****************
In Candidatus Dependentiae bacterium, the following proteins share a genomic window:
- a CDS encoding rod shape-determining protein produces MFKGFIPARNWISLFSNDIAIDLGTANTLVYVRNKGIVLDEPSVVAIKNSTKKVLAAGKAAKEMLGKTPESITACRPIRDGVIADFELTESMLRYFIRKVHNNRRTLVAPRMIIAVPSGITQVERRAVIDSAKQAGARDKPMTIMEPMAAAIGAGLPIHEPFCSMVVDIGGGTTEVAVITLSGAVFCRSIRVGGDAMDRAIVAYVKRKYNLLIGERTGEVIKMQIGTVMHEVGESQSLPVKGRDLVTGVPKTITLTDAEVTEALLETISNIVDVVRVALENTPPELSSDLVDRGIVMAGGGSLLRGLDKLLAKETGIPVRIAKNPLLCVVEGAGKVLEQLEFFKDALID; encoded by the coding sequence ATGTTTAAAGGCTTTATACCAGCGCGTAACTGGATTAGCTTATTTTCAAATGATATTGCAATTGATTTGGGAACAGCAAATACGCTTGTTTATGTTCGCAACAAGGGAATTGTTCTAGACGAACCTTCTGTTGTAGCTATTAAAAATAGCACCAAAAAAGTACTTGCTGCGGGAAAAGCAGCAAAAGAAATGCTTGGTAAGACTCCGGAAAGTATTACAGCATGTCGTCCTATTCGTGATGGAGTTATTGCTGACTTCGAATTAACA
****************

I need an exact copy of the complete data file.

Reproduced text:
In Candidatus Dependentiae bacterium, the following proteins share a genomic window:
- a CDS encoding rod shape-determining protein produces MFKGFIPARNWISLFSNDIAIDLGTANTLVYVRNKGIVLDEPSVVAIKNSTKKVLAAGKAAKEMLGKTPESITACRPIRDGVIADFELTESMLRYFIRKVHNNRRTLVAPRMIIAVPSGITQVERRAVIDSAKQAGARDKPMTIMEPMAAAIGAGLPIHEPFCSMVVDIGGGTTEVAVITLSGAVFCRSIRVGGDAMDRAIVAYVKRKYNLLIGERTGEVIKMQIGTVMHEVGESQSLPVKGRDLVTGVPKTITLTDAEVTEALLETISNIVDVVRVALENTPPELSSDLVDRGIVMAGGGSLLRGLDKLLAKETGIPVRIAKNPLLCVVEGAGKVLEQLEFFKDALID; encoded by the coding sequence ATGTTTAAAGGCTTTATACCAGCGCGTAACTGGATTAGCTTATTTTCAAATGATATTGCAATTGATTTGGGAACAGCAAATACGCTTGTTTATGTTCGCAACAAGGGAATTGTTCTAGACGAACCTTCTGTTGTAGCTATTAAAAATAGCACCAAAAAAGTACTTGCTGCGGGAAAAGCAGCAAAAGAAATGCTTGGTAAGACTCCGGAAAGTATTACAGCATGTCGTCCTATTCGTGATGGAGTTATTGCTGACTTCGAATTAACA